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Capsicum, also known as bell pepper or sweet pepper, is a popular vegetable that comes in a variety of colors such as red, green, yellow, and orange. It is low in calories and high in nutrients, making it a great addition to a healthy diet. Capsicum is rich in vitamin C, vitamin A, and fiber, and also contains antioxidants that help protect the body against damage from harmful free radicals.
Botanical name: Capsicum annuum
Plant morphology: Capsicum is a perennial plant that is typically grown as an annual. It has a bushy habit and grows up to 3-4 feet tall. The leaves are dark green and glossy, and the flowers are small and white. The fruit of the capsicum plant is a hollow, bell-shaped or blocky structure, which can vary in size depending on the variety.
Common names: Bell pepper, sweet pepper
Soil and climatic requirement: Capsicum grows best in well-drained soil that is rich in organic matter. The ideal pH range is between 5.8 and 6.5. Capsicum requires a warm and sunny climate to grow, and is sensitive to frost. The ideal temperature range for growth is between 20°C and 30°C.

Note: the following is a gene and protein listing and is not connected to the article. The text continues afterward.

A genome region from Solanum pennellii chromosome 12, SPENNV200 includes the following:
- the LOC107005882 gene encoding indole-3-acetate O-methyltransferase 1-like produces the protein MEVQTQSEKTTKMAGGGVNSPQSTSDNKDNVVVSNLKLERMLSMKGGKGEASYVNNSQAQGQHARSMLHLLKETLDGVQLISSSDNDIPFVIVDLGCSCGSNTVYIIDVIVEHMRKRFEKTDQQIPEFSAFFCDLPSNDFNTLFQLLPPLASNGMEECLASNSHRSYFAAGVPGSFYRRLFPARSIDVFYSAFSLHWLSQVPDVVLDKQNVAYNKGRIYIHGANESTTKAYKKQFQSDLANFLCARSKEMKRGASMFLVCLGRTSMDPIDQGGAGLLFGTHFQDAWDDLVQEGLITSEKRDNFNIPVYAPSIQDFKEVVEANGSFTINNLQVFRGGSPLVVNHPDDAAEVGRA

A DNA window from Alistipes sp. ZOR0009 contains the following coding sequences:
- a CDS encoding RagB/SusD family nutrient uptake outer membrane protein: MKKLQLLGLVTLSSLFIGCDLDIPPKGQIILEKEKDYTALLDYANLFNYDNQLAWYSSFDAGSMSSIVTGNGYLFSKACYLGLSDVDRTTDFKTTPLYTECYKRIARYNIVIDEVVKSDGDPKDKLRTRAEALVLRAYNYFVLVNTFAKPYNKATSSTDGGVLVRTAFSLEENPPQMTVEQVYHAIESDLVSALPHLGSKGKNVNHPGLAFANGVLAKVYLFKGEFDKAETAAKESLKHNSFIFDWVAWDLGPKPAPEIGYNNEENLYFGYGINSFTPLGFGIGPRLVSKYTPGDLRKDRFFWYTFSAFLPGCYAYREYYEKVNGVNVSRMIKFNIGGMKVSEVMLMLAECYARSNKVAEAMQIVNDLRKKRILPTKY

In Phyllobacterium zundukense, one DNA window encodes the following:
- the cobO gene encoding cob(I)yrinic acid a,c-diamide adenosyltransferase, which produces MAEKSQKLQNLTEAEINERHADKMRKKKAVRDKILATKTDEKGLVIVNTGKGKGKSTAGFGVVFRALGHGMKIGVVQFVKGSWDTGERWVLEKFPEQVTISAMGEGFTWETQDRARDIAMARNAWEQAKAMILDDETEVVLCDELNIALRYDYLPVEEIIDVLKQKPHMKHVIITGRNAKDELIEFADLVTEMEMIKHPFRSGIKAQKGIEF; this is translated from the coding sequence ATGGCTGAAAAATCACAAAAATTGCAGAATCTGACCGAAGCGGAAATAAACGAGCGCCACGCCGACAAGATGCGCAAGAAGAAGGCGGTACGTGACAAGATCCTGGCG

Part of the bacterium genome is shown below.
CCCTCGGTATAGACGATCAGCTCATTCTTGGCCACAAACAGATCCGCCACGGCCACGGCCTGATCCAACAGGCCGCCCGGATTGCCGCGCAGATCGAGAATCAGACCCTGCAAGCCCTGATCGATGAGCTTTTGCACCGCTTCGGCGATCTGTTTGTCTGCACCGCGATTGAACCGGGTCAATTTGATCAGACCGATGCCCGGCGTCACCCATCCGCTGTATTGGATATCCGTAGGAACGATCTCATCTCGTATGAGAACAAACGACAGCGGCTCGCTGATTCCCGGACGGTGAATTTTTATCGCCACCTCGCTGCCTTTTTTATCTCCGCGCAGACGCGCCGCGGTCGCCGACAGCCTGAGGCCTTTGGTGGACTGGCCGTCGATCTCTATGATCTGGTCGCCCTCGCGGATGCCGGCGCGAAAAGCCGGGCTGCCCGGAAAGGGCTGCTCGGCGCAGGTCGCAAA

Crop duration: 80-100 days
Cropping season: Capsicum can be grown year-round in tropical areas, but is typically grown as a summer crop in temperate regions.
Planting type: Capsicum can be grown from seeds or seedlings. Seedlings should be transplanted to the main field after 4-6 weeks.
Spacing: Spacing for capsicum plants varies depending on the variety, but typically ranges from 45-60 cm between plants and 60-90 cm between rows.
Depth of sowing: Capsicum seeds should be sown at a depth of 1-2 cm.
Germination period: 8-25 days
Hours of sunlight required: Capsicum plants require full sun exposure for optimal growth and fruit production.
Watering: Capsicum requires regular watering, especially during dry spells. Water deeply once or twice a week, rather than shallowly every day.
Companion crops: Capsicum can be grown alongside crops such as beans, peas, and tomatoes.
Seed treatment: Capsicum seeds do not require any special treatment before sowing.
Harvesting: Capsicum fruits are ready for harvest when they are fully mature and have reached the desired color. The fruits should be harvested using a sharp knife or pruning shears to avoid damaging the plant.
Problems of capsicum cultivation:
Pests: Aphids, whiteflies, thrips, mites, and caterpillars.
Diseases: Bacterial wilt, blossom end rot, powdery mildew, and verticillium wilt.